Events

Friday, November 3, 2017 - 11:30am
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Haller Hall (102), Geo Museum, 26 Oxford St., Cambridge

Paleobiology Seminar

"Spatial Analysis of Ediacaran Ecosystems: A New Approach to Illuminate the Origins of Complex Life" with Emily Mitchell, Henslow Research Fellow – Murray Edwards College, Department of Earth Sciences, University of Cambridge.

Abstract: Ediacaran macro-organisms occupy a crucial position in the history of life on Earth, marking the transition between the microbially dominated Proterozoic and the Cambrian explosion of modern animals.   The oldest Ediacaran macro-organisms exhibit unique morphologies, making it difficult to resolve their phylogenetic relationships or their basic ecology.  However, the sessile nature of these Ediacaran macro-organisms, coupled with their in-situ preservation, means that their spatial positions reflect the biological and ecological processes that they were subject to in-life.  As a result, detailed spatial analyses moves beyond descriptive statistics, enabling verifiable predictions to be made and ecological hypotheses to be tested.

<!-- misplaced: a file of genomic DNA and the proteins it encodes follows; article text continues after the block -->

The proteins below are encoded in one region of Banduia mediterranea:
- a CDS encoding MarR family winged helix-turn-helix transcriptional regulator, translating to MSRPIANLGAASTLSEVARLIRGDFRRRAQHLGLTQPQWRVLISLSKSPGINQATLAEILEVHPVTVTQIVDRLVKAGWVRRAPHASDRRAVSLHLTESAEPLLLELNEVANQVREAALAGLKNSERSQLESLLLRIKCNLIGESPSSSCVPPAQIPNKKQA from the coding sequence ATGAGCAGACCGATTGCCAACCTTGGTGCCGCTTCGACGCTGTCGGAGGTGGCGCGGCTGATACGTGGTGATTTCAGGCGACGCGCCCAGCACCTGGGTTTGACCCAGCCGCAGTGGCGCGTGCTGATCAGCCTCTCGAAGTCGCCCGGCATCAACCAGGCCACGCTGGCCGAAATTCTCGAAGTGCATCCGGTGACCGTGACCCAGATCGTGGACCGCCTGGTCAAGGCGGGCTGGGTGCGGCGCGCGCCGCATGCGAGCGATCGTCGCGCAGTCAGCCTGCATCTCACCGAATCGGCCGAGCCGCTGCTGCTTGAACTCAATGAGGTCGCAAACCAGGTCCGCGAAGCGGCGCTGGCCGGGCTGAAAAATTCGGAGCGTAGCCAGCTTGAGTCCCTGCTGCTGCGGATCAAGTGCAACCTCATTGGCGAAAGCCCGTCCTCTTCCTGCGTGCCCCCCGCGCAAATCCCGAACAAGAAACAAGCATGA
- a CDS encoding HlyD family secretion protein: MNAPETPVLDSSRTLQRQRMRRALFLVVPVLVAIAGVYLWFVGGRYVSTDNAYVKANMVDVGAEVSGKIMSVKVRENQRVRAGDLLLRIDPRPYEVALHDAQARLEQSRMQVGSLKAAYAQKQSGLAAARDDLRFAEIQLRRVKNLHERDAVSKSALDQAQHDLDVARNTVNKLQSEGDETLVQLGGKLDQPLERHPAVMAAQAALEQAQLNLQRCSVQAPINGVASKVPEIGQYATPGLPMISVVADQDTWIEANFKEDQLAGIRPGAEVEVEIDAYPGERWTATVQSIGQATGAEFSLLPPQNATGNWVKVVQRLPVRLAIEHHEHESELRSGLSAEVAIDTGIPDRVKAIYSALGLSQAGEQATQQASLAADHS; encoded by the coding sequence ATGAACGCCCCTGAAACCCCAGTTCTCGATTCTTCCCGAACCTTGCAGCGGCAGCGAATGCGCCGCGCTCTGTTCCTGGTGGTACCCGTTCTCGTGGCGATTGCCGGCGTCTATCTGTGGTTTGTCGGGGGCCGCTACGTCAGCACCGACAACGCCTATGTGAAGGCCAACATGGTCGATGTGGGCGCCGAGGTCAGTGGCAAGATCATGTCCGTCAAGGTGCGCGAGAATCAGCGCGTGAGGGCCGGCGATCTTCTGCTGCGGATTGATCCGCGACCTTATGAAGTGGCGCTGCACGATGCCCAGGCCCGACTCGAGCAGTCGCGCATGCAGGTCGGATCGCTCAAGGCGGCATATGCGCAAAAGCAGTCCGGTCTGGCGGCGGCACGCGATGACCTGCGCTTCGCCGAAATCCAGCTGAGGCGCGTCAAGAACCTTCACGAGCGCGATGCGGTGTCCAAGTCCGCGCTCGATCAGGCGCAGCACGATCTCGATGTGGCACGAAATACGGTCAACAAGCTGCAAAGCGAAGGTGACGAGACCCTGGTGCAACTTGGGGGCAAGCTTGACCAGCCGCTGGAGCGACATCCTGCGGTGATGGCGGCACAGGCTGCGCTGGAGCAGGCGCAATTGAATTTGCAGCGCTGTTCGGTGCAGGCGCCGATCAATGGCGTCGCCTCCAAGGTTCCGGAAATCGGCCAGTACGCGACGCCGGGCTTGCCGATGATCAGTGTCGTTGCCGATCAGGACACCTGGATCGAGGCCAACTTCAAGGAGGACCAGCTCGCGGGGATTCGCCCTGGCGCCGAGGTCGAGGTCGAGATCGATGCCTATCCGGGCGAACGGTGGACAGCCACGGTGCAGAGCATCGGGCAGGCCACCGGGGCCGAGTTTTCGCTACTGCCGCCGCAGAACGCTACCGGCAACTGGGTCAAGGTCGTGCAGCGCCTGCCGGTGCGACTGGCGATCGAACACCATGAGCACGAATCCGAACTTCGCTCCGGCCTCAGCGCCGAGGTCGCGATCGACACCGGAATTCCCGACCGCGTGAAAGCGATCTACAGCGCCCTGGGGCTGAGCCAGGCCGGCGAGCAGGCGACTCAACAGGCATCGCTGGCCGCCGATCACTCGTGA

Using a high-resolution tripod-mounted Laser Line Probe, we have comprehensively mapped 18 of the most diverse and abundant Ediacaran communities across Newfoundland, Canada and Charnwood Forest, UK, to a resolution of ~40 µm.  By analysing the relationship of specimen height with spatial distributions, we found that competition for water-column resources did not structure these ecosystems, with the key advantage of large body-size limited to greater dispersal, contrary to previous suggestions. Furthermore, stemmed organisms do not exhibit any tiering, in contrast to non-stemmed organisms, illustrating that this morphological differentiation was also not driven by resource competition but by reproductive concerns.  The relatively low-levels of direct inter-specific competition, likely results in less pressure for niche creation, thus speciation, which suggests it is longer-term abiotic processes that underlie Ediacaran speciation. 
 

Contact Name: 

Milena Perez

Research Areas: 

Harvard University
Center for the Environment

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